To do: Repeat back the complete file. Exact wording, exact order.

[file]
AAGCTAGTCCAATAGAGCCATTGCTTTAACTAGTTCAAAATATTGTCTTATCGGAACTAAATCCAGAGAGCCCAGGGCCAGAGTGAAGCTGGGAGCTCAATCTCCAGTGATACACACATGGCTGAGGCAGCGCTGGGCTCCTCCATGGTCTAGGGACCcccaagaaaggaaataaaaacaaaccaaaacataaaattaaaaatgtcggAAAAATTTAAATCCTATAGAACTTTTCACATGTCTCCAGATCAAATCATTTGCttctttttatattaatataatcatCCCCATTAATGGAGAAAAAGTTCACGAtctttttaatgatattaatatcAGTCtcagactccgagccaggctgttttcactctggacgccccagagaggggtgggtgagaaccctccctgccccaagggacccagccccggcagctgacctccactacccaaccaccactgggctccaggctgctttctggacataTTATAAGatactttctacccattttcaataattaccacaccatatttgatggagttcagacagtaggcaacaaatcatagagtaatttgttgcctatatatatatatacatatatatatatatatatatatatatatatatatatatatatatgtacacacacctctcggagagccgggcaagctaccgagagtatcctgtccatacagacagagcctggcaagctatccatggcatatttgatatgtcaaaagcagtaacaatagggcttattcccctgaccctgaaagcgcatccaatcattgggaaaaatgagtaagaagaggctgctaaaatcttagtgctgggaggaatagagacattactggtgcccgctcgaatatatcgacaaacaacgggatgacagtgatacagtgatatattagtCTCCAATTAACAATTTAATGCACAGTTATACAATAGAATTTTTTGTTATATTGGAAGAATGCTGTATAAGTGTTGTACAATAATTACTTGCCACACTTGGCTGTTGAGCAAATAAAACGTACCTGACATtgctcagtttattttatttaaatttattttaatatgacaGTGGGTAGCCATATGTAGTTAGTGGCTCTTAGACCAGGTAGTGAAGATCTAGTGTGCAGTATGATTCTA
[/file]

AAGCTAGTCCAATAGAGCCATTGCTTTAACTAGTTCAAAATATTGTCTTATCGGAACTAAATCCAGAGAGCCCAGGGCCAGAGTGAAGCTGGGAGCTCAATCTCCAGTGATACACACATGGCTGAGGCAGCGCTGGGCTCCTCCATGGTCTAGGGACCcccaagaaaggaaataaaaacaaaccaaaacataaaattaaaaatgtcggAAAAATTTAAATCCTATAGAACTTTTCACATGTCTCCAGATCAAATCATTTGCttctttttatattaatataatcatCCCCATTAATGGAGAAAAAGTTCACGAtctttttaatgatattaatatcAGTCtcagactccgagccaggctgttttcactctggacgccccagagaggggtgggtgagaaccctccctgccccaagggacccagccccggcagctgacctccactacccaaccaccactgggctccaggctgctttctggacataTTATAAGatactttctacccattttcaataattaccacaccatatttgatggagttcagacagtaggcaacaaatcatagagtaatttgttgcctatatatatatatacatatatatatatatatatatatatatatatatatatatatatatgtacacacacctctcggagagccgggcaagctaccgagagtatcctgtccatacagacagagcctggcaagctatccatggcatatttgatatgtcaaaagcagtaacaatagggcttattcccctgaccctgaaagcgcatccaatcattgggaaaaatgagtaagaagaggctgctaaaatcttagtgctgggaggaatagagacattactggtgcccgctcgaatatatcgacaaacaacgggatgacagtgatacagtgatatattagtCTCCAATTAACAATTTAATGCACAGTTATACAATAGAATTTTTTGTTATATTGGAAGAATGCTGTATAAGTGTTGTACAATAATTACTTGCCACACTTGGCTGTTGAGCAAATAAAACGTACCTGACATtgctcagtttattttatttaaatttattttaatatgacaGTGGGTAGCCATATGTAGTTAGTGGCTCTTAGACCAGGTAGTGAAGATCTAGTGTGCAGTATGATTCTA